Wednesday, July 21, 2010

IRELAND - Irish Times - Church needs a sense of proportion and a little spin

Church needs a sense of proportion and a little spin


The Catholic Church goes around shooting itself in the foot and Peter Mandelson offends the masses

AH, THE Catholic Church: the only organisation left in the modern world that manages to conceive without spin. What, one wonders, is the opposite of spin. Is it, perhaps, thud? Anyway, in the era of media management, corporate- speak and public relations overload, the Catholic Church is pretty singular in its ability to be seen shooting itself in the foot at any media outlet near you. Doctors, it was once said, bury their mistakes; the Catholic Church buries its successes, and that makes them rather hard to find.

Therefore, the news that the Catholic Church included sanctions against those who ordain women along with its first major review of how it deals with clerical child abuse in almost a decade, came as no real surprise. One appreciates that ordaining women is a so-called “sacramental” crime, as opposed to child abuse which, as the Vatican’s chief prosecutor explained on Thursday, is defined as a “moral” crime – but still, lads. Still.

The whole thing is further ruined by the fact that in the document, Normae de gravioribus delictis, which was published by the Congregation for the Doctrine of the Faith, disciplining those who ordain women as priests was lumped in, not just with the child abuse procedures, but also with the misdemeanour of celebrating the Eucharist with a Protestant minister.

Perhaps the faithful should start praying for the church to be granted a sense of proportion. Last week only the former British cabinet minister Peter Mandelson managed to offend so many people. “Peter is his own worst spin doctor,” said Labour lovely Ed Miliband. “He seems to have offended just about everyone.” And all Peter Mandelson (now Lord Mandelson) had done was to write in his memoirs that Gordon Brown was barking and that Tony Blair was a sissy about confronting this issue. In fact, in talking about Gordon and Tony, Lord Mandelson seemed to have been describing a marriage gone sour, although he did not scruple to report hard talk about a whole lot of other people as well. The younger kids in the Labour family are not so keen on having the dirty linen washed in public. And of course there is also a leadership contest going on, in which it looks as if Peter Mandelson supports Ed Miliband’s brother, David. This has been deduced from the fact that David Miliband appears to be the only person whom Peter Mandelson was careful not to embarrass in his memoirs. He does not come out and say that he supports David Miliband, you understand, you have to work that out for yourself.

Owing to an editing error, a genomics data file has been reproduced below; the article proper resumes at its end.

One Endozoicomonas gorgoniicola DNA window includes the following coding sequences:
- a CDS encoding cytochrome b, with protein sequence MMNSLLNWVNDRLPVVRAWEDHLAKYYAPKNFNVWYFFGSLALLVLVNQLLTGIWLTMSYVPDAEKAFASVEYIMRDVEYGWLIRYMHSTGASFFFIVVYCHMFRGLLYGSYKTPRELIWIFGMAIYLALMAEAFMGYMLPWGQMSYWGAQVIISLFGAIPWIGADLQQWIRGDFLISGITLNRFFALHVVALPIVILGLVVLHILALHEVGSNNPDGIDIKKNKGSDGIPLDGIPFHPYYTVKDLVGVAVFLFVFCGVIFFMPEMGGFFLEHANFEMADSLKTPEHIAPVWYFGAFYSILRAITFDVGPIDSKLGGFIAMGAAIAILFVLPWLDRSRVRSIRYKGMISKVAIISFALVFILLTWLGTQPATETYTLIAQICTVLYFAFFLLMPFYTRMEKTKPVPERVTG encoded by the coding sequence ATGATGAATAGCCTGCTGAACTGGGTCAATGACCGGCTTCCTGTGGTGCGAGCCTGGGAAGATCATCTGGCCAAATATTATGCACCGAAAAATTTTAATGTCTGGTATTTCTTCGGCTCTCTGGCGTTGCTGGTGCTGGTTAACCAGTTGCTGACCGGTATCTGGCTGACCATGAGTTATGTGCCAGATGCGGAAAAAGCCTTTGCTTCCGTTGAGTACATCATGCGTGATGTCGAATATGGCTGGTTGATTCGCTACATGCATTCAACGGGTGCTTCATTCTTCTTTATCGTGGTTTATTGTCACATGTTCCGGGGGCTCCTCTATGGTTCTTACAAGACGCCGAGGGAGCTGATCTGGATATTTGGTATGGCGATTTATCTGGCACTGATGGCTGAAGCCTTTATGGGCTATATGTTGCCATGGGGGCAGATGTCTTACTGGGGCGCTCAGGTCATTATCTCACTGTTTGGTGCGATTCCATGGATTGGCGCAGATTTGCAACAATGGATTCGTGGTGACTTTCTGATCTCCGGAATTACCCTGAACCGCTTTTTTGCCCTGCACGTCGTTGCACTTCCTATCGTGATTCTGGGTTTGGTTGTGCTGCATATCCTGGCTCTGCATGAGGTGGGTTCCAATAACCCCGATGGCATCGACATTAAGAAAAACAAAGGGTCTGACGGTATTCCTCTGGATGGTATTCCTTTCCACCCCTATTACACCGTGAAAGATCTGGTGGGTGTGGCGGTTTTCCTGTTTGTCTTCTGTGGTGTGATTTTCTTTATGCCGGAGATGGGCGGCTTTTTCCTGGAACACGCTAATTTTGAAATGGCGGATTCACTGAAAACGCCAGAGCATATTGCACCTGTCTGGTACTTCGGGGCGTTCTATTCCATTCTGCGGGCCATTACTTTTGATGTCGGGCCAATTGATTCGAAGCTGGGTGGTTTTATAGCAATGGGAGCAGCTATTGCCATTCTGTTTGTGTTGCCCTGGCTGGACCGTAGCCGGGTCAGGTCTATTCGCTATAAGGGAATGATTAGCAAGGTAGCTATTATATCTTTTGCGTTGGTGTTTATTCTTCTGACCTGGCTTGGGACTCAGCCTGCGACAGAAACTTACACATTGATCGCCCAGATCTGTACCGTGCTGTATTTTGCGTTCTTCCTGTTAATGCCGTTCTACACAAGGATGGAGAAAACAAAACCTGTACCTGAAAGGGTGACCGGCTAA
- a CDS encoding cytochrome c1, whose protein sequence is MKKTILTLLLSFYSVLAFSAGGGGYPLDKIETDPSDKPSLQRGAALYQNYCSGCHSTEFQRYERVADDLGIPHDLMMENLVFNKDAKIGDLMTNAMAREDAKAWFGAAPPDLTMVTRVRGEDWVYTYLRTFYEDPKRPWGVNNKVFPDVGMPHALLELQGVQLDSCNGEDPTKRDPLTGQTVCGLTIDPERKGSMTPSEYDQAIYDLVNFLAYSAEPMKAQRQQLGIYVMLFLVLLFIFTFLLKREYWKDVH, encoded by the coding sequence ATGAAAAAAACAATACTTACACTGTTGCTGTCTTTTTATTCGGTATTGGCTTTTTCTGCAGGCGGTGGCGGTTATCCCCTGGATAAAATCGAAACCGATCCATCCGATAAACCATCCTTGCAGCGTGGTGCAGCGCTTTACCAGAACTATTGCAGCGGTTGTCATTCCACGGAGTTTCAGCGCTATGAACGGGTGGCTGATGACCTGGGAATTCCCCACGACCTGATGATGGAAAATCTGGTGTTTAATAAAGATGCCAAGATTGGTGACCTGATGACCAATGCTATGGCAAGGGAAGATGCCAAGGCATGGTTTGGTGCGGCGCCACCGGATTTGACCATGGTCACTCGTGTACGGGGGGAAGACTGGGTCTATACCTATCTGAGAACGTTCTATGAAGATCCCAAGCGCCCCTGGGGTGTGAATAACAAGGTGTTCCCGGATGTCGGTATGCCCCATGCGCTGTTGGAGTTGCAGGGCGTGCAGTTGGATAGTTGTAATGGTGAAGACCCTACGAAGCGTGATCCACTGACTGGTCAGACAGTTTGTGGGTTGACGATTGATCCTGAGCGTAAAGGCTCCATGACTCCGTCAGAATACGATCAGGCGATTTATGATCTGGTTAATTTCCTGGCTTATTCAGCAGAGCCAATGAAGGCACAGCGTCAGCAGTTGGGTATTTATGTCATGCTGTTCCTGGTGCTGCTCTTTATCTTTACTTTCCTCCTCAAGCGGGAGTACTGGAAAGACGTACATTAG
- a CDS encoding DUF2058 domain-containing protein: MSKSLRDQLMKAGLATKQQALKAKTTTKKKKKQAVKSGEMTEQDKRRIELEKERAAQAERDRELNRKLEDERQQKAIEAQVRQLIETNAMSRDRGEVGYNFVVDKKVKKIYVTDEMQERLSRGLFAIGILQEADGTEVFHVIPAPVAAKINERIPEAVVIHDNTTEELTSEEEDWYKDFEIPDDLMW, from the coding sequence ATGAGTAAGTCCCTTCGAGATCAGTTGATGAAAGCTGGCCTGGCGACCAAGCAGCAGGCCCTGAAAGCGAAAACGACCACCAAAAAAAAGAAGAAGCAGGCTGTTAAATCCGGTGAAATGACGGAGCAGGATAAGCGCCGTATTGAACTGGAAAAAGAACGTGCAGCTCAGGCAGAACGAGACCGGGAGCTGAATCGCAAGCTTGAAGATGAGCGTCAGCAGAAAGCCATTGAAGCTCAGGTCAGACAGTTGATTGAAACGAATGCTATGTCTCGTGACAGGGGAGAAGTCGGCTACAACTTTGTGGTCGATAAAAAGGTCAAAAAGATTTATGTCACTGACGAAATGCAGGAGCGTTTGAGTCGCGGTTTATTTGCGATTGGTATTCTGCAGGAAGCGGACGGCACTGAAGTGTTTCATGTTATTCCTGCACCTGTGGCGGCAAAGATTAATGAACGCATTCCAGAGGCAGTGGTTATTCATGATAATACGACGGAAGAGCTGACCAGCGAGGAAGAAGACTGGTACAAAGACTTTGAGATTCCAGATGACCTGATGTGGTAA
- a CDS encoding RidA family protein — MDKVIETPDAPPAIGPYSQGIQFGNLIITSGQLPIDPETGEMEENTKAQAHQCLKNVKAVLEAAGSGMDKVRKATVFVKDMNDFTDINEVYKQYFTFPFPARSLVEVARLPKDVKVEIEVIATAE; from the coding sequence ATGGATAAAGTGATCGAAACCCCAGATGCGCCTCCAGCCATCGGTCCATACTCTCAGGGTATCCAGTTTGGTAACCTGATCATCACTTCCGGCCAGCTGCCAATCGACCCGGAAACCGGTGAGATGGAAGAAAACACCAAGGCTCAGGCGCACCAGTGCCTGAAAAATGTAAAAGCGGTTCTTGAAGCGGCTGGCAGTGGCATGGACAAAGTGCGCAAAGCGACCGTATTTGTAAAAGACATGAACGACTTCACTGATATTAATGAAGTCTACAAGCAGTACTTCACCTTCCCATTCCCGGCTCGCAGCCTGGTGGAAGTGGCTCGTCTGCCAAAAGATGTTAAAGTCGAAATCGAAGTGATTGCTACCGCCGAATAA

Peter Mandelson, like the Catholic Church, was once rather wonderfully skilled at public relations. When in the upper echelons of the British Labour government he was so tactful, so circumspect and so politic that George W Bush – who liked him, apparently – called him “Silver Tongue”, according to himself.

Matthew Parris described Peter Mandelson last week, rather witheringly, as “a natural courtier”. In his memoirs, however, Peter Mandelson, now out of power and with nothing to lose but zeros off his publishing advance, decided to dish the dirt. So one of the most trusted insiders got his revenge in first – specifically before the books that are being written by Tony Blair and Gordon Brown.

Unfortunately we don’t know when or why the Catholic Church’s communication skills went for a hop. And an awful lot of people couldn’t give a flip – as Father Ted used to say – what the Catholic Church thinks about ordaining women priests, or even the measures it proposes to take against clergy accused of child abuse. In this case, as in so many others, the initials PC stand for Past Caring. In fact many of us are only surprised that the Catholic Church is still making headlines with this stuff.

On the subject of women priests there is little to be said, although personally I miss Sinead O’Connor in her clerical phase. She had many of the qualities that made up the ideal Irish priest: she looked terribly pretty in her dog collar and got on great with Gay Byrne. What more do you want? But leaving the whole women as priests thing aside, let us examine the de-skilling of the Catholic Church. Papists used to be a byword for slipperiness. There was a time when Catholics used to be pretty good at media manipulation – and not just during the Inquisition. Remember how, during the negotiations for the Belfast Agreement, the Protestants accused the Catholics – quite rightly – of being “Jesuitical” and using “weasel words”? Where on earth are all the Jesuits when you need them – gone to work for BP, I suppose. Where are the people who could come up with some weasel words and keep their organisation out of the mire? Where are the papist plotters and schemers who have been so venerated and so feared down the centuries? They should be in Rome, censoring the Vatican’s own documents before letting them hit the front pages of the world. Gatekeepers, as it were, but in this case preventing trouble from getting out, rather than preventing pesky outsiders and their problems from getting in.

Sad to say, it is the fact that the Catholic Church is so maladroit that is surprising, not the fact that it has been so unremittingly and unforgivably wrong on the issue of child abuse, and a whole lot else besides.


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